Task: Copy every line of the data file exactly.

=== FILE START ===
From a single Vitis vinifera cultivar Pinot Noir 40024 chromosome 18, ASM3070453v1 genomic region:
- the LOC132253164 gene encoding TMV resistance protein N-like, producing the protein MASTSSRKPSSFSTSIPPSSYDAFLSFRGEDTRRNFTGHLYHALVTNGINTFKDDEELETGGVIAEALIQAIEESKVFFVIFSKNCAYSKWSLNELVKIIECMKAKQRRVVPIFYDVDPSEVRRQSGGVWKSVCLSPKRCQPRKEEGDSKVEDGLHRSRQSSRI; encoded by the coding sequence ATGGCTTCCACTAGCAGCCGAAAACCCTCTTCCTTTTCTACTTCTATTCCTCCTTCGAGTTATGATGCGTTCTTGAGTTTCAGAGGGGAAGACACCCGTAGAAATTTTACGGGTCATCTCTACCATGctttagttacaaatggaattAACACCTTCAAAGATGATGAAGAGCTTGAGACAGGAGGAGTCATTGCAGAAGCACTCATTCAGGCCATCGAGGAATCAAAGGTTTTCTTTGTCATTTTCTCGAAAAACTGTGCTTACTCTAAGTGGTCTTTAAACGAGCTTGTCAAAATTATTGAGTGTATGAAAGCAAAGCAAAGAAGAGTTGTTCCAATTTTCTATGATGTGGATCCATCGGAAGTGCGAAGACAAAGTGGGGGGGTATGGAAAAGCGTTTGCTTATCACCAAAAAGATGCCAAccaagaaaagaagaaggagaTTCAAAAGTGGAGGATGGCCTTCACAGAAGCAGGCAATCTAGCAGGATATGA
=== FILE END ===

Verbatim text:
From a single Vitis vinifera cultivar Pinot Noir 40024 chromosome 18, ASM3070453v1 genomic region:
- the LOC132253164 gene encoding TMV resistance protein N-like, producing the protein MASTSSRKPSSFSTSIPPSSYDAFLSFRGEDTRRNFTGHLYHALVTNGINTFKDDEELETGGVIAEALIQAIEESKVFFVIFSKNCAYSKWSLNELVKIIECMKAKQRRVVPIFYDVDPSEVRRQSGGVWKSVCLSPKRCQPRKEEGDSKVEDGLHRSRQSSRI; encoded by the coding sequence ATGGCTTCCACTAGCAGCCGAAAACCCTCTTCCTTTTCTACTTCTATTCCTCCTTCGAGTTATGATGCGTTCTTGAGTTTCAGAGGGGAAGACACCCGTAGAAATTTTACGGGTCATCTCTACCATGctttagttacaaatggaattAACACCTTCAAAGATGATGAAGAGCTTGAGACAGGAGGAGTCATTGCAGAAGCACTCATTCAGGCCATCGAGGAATCAAAGGTTTTCTTTGTCATTTTCTCGAAAAACTGTGCTTACTCTAAGTGGTCTTTAAACGAGCTTGTCAAAATTATTGAGTGTATGAAAGCAAAGCAAAGAAGAGTTGTTCCAATTTTCTATGATGTGGATCCATCGGAAGTGCGAAGACAAAGTGGGGGGGTATGGAAAAGCGTTTGCTTATCACCAAAAAGATGCCAAccaagaaaagaagaaggagaTTCAAAAGTGGAGGATGGCCTTCACAGAAGCAGGCAATCTAGCAGGATATGA